Greater Los Angeles, 1932: This idiosyncratic wide-angle pictorial map,… (Seaver Center for Western…)
As a boy, I paged through the old Renie Atlas of Los Angeles streets and later the Thomas Guide. The fact that there was a map linking my Lakewood neighborhood to the vast grid of Los Angeles made my suburban location more real to me. I naively assumed that the maps didn't lie. I expected to see avenues pointing due north and south and major streets going east and west. That's how nearly all cities were laid out in the West, unless an accident of coastline or unsuitable ground prevented it. But not Los Angeles, whose heart was made crooked.
Downtown Los Angeles is cocked about 36 degrees from the north-south grid that was Thomas Jefferson's dream for filling in the empty places on the blank page of the continent. Jefferson imagined his rational geometry penetrating forests, fording rivers and passing across prairies, leaving behind a national design of townships and sections that extended uniformly from the Alleghenies to the Pacific Ocean. The West's conquest (and its conversion into marketable real estate) began in 1785 when Congress adopted Jefferson's scheme to lay over the disorderly wilderness his rigidly right angle grid, where north is always at the top, south always at the bottom.
The streets of downtown Los Angeles have a different dream. They do not lead to the cardinal points of the compass but to the uncertain spaces in between. Ambiguity is written on our landscape.
You wouldn't know it just by driving downtown's streets. We impose Jefferson's imagination on what we see. But stand in front of the Biltmore Hotel on Pershing Square and look down at the brass compass rose set in the sidewalk. It shows that the streets downtown point to other destinations, that these streets still resist the city's American occupation in 1847.
Within the triumphant American grid is another, four Spanish leagues square, that conforms as best it can to the 16th century Laws of the Indies. These royal ordinances required that the streets and house lots in the cities of New Spain have a 45-degree disorientation from true north and south to provide, it was said, equal light to every side of a small house throughout the day. Given the way Spanish and then Mexican Los Angeles extended along the bank of its uncertain river, only 36 degrees of compliance was possible.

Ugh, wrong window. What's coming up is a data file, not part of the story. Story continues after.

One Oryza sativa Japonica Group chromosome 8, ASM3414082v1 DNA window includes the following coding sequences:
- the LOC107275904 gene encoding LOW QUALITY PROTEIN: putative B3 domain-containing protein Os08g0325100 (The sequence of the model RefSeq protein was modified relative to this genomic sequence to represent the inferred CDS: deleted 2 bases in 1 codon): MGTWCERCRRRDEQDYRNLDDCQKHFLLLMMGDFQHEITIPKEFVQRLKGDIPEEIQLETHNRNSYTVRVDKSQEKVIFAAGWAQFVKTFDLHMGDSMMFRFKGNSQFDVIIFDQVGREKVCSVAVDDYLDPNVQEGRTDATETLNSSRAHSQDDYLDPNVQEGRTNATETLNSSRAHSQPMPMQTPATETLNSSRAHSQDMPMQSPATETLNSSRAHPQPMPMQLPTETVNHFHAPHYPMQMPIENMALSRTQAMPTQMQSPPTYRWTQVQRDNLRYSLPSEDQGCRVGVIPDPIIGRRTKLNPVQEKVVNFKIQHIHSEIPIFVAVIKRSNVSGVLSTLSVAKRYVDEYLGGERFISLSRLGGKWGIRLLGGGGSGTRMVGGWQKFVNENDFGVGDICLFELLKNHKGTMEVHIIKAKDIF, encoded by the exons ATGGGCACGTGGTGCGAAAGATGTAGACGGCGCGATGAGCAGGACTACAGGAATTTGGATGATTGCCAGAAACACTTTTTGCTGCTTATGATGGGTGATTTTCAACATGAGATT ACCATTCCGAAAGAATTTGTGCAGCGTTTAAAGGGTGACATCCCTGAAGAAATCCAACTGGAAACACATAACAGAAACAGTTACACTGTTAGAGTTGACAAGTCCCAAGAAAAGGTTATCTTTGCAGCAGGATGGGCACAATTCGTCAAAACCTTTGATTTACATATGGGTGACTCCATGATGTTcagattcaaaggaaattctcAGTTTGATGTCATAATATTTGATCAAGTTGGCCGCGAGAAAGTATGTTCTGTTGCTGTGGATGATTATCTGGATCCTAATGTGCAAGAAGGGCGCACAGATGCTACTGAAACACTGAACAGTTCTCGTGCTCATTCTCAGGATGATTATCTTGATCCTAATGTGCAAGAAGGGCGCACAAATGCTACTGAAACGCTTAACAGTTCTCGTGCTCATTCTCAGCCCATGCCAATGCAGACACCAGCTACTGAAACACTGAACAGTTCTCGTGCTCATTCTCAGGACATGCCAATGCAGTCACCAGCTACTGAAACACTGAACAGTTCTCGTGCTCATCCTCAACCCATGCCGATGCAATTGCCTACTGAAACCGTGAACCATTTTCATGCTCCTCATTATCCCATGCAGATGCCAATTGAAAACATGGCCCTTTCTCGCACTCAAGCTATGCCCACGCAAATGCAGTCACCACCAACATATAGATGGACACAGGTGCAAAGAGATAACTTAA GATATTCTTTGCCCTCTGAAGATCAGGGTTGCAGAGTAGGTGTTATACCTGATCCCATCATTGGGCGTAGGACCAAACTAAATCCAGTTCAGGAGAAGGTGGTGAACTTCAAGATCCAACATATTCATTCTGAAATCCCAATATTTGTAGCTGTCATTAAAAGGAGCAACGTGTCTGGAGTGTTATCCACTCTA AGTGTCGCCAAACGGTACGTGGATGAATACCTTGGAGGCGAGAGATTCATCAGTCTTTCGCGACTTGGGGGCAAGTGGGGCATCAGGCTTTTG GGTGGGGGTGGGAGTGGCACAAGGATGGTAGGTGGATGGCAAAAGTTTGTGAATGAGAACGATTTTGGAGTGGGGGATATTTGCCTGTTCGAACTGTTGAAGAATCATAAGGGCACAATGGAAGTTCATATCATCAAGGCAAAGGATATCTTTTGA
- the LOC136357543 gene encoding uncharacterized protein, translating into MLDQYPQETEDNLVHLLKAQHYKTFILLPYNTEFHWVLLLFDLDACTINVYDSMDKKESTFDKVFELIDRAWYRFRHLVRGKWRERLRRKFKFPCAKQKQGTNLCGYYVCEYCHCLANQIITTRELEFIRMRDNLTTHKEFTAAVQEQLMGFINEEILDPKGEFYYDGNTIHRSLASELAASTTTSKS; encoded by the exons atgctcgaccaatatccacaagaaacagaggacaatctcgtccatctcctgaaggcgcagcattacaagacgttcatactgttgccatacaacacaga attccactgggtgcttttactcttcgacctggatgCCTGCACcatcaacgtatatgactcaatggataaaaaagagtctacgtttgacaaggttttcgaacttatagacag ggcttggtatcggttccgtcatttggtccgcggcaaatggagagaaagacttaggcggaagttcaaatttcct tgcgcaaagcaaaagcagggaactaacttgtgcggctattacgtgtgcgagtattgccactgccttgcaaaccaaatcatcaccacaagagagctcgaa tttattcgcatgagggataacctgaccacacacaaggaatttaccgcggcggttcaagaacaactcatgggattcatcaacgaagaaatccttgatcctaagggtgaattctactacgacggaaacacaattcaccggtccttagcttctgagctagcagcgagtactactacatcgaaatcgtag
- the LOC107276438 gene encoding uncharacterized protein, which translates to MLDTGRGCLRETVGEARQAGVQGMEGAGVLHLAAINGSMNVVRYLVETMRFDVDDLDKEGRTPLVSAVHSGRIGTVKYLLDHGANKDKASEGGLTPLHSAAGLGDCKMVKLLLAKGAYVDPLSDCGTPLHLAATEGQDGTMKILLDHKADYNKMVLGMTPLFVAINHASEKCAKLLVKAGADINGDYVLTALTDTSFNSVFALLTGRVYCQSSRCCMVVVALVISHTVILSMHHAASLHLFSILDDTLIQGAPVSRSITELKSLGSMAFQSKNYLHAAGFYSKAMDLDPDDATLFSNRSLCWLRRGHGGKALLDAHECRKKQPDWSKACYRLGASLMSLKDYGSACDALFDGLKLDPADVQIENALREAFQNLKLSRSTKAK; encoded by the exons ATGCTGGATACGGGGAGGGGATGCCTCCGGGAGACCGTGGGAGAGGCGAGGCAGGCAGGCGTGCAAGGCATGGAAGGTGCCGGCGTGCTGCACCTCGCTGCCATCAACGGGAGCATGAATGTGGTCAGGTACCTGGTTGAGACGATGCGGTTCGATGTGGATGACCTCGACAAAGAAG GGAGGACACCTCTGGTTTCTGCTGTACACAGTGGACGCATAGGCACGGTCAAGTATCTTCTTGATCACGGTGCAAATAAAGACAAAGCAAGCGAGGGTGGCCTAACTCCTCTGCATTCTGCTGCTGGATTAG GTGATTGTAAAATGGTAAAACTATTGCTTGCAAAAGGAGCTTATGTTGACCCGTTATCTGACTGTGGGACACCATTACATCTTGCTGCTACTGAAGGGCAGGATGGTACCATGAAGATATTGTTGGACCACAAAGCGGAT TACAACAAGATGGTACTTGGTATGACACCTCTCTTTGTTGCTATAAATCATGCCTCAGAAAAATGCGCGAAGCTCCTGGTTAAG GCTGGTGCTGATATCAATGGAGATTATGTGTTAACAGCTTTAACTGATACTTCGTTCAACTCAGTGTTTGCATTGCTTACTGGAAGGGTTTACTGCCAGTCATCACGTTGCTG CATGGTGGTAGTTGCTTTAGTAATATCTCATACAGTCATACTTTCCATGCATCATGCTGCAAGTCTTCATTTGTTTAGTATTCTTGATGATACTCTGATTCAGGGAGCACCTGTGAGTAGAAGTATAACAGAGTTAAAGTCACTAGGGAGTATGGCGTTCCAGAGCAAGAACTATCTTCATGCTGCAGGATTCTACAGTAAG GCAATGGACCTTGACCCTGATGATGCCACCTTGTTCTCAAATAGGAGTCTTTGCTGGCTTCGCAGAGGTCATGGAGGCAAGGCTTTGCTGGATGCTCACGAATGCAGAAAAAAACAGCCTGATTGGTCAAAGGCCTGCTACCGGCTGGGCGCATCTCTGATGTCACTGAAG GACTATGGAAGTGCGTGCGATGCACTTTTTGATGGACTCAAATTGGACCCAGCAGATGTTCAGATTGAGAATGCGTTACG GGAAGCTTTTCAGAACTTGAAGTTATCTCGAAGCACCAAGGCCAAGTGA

The 1849 Ord and Hutton survey, which produced the first map of the newly American city, left the puzzle of royal versus republican orientation unresolved. The map pictures a longitudinal city and used facts on the ground — the bed of the Los Angeles River — as an organizing principle. Faint, spidery lines intersecting at the town plaza hint at compass points the map otherwise ignores.
As the city began to sell itself into the future in the 1870s, Ord's map was blended with newer real estate surveys. They too show the city within the grid of its founding. House lots and streets continue to replicate its off-kilter orientation, as they will until the boom times that followed the arrival of the transcontinental railroads at the end of the 19th century.
The break from colonial to American city begins there. New streets and avenues far from the plaza point to where they are supposed to. The original grid looks like an aberration when it's shown in the context of the city's vast expansion. The real city is the one that has been routinely gridded over the plains and foothills of the Los Angeles basin, not the cockeyed one on Ord's map.
Our false ideas of Los Angeles are so compelling that the way the streets downtown are shown is often "corrected" to align with the national grid. On contemporary maps of downtown, the skew is straightened out and Figueroa Street appears to point due north or sometimes even east. This sort of cartographic lie only makes it harder to know where you are. Especially as you reorient yourself to the Jeffersonian scheme beyond the boundaries of the colonial city, crossing from one imperial imagination to another.
On maps of Los Angeles, civilizations collided. We're forgetful of their clash, but the streets themselves remember.
D.J. Waldie is a contributing editor for Opinion. He wrote the forward to the just-published book, "Los Angeles in Maps," by Glen Creason with additional essays by Dydia DeLyser, Joe Linton, William J. Warren and Morgan P. Yates, and photography by Julie Shafer. "Los Angeles in Maps" is the source of the illustrations for this essay.